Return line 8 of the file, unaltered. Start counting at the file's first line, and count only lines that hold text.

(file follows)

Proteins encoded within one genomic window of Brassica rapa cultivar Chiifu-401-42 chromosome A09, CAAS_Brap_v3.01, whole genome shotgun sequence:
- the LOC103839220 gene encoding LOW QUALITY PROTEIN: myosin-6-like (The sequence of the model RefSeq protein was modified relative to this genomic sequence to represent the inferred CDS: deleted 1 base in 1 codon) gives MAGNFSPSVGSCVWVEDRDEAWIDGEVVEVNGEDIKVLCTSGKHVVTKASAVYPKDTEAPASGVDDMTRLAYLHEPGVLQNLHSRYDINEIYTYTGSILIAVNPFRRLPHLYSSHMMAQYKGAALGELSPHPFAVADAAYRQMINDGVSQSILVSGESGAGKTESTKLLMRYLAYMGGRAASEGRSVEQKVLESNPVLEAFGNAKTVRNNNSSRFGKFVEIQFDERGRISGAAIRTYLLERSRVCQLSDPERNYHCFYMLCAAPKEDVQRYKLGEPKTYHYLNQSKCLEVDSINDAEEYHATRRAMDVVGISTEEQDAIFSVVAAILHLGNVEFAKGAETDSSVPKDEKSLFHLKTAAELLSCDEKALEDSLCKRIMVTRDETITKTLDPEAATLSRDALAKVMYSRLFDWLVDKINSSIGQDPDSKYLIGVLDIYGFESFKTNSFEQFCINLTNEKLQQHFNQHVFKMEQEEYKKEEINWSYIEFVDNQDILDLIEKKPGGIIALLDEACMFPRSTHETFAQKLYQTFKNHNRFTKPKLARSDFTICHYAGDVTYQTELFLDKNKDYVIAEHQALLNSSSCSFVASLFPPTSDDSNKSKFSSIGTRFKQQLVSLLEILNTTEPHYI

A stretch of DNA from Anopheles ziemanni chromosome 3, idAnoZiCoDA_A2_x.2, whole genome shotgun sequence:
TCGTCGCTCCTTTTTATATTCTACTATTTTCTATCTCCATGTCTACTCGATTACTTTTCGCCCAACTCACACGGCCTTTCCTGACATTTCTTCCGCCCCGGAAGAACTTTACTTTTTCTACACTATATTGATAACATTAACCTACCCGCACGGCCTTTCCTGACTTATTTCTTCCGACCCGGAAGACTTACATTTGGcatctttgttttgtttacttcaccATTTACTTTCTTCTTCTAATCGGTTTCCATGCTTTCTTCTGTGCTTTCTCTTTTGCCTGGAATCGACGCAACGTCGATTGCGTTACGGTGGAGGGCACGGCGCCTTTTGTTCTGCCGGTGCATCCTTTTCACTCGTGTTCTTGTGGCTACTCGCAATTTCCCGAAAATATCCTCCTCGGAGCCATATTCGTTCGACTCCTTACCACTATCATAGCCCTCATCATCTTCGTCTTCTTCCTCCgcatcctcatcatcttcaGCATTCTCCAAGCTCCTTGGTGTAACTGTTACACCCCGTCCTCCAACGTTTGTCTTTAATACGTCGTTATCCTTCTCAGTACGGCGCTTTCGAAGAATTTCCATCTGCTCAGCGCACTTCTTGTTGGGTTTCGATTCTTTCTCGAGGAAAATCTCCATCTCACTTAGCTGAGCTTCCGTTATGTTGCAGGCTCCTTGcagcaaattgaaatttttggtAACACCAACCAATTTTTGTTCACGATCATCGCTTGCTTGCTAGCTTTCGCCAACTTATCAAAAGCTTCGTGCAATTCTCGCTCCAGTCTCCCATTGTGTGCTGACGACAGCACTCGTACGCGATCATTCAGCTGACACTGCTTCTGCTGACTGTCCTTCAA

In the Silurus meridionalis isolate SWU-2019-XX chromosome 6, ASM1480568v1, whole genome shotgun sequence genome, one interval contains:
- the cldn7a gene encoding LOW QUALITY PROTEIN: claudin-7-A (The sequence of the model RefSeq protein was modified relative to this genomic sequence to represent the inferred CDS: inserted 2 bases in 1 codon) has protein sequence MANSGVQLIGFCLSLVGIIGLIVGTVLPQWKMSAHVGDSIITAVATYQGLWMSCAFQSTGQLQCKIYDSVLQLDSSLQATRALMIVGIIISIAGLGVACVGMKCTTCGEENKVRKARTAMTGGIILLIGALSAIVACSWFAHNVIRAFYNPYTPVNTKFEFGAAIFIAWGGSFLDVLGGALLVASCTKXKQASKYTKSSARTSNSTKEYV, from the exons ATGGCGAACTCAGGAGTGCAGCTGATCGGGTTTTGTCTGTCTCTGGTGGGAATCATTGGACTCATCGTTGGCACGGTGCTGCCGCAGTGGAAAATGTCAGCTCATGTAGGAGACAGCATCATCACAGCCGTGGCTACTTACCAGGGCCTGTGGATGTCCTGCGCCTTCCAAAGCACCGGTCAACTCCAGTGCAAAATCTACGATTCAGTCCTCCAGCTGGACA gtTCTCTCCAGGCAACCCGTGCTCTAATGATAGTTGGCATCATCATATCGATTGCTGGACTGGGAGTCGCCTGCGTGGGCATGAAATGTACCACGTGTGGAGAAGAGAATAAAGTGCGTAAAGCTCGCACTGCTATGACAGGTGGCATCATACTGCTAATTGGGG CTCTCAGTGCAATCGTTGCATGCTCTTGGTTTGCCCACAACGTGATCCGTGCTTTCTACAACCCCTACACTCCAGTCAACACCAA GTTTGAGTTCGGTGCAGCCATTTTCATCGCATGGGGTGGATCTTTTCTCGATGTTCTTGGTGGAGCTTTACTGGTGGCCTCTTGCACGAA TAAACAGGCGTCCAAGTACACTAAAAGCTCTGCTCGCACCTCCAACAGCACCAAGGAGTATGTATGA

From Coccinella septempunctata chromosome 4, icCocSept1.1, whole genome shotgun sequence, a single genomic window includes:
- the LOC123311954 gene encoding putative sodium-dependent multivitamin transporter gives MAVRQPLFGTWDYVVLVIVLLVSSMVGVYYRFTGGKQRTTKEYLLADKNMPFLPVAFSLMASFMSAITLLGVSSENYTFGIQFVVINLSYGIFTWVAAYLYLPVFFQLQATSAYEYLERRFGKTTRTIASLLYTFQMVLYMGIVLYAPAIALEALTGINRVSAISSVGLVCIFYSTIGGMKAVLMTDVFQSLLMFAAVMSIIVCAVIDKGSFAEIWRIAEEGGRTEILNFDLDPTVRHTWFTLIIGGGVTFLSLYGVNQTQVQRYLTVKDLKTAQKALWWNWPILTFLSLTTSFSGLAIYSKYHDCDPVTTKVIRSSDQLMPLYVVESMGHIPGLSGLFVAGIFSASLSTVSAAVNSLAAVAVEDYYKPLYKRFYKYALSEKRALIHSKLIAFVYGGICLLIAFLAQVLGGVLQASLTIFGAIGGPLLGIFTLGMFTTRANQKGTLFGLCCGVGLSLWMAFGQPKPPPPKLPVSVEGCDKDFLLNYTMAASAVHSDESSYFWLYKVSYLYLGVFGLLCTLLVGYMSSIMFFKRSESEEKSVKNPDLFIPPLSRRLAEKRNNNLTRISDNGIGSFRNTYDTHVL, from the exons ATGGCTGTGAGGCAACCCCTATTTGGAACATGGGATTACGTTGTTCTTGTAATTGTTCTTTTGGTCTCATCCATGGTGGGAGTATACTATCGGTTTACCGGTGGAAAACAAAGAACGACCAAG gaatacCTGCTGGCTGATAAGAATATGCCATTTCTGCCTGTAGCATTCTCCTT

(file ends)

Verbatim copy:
- the LOC123311954 gene encoding putative sodium-dependent multivitamin transporter gives MAVRQPLFGTWDYVVLVIVLLVSSMVGVYYRFTGGKQRTTKEYLLADKNMPFLPVAFSLMASFMSAITLLGVSSENYTFGIQFVVINLSYGIFTWVAAYLYLPVFFQLQATSAYEYLERRFGKTTRTIASLLYTFQMVLYMGIVLYAPAIALEALTGINRVSAISSVGLVCIFYSTIGGMKAVLMTDVFQSLLMFAAVMSIIVCAVIDKGSFAEIWRIAEEGGRTEILNFDLDPTVRHTWFTLIIGGGVTFLSLYGVNQTQVQRYLTVKDLKTAQKALWWNWPILTFLSLTTSFSGLAIYSKYHDCDPVTTKVIRSSDQLMPLYVVESMGHIPGLSGLFVAGIFSASLSTVSAAVNSLAAVAVEDYYKPLYKRFYKYALSEKRALIHSKLIAFVYGGICLLIAFLAQVLGGVLQASLTIFGAIGGPLLGIFTLGMFTTRANQKGTLFGLCCGVGLSLWMAFGQPKPPPPKLPVSVEGCDKDFLLNYTMAASAVHSDESSYFWLYKVSYLYLGVFGLLCTLLVGYMSSIMFFKRSESEEKSVKNPDLFIPPLSRRLAEKRNNNLTRISDNGIGSFRNTYDTHVL, from the exons ATGGCTGTGAGGCAACCCCTATTTGGAACATGGGATTACGTTGTTCTTGTAATTGTTCTTTTGGTCTCATCCATGGTGGGAGTATACTATCGGTTTACCGGTGGAAAACAAAGAACGACCAAG gaatacCTGCTGGCTGATAAGAATATGCCATTTCTGCCTGTAGCATTCTCCTT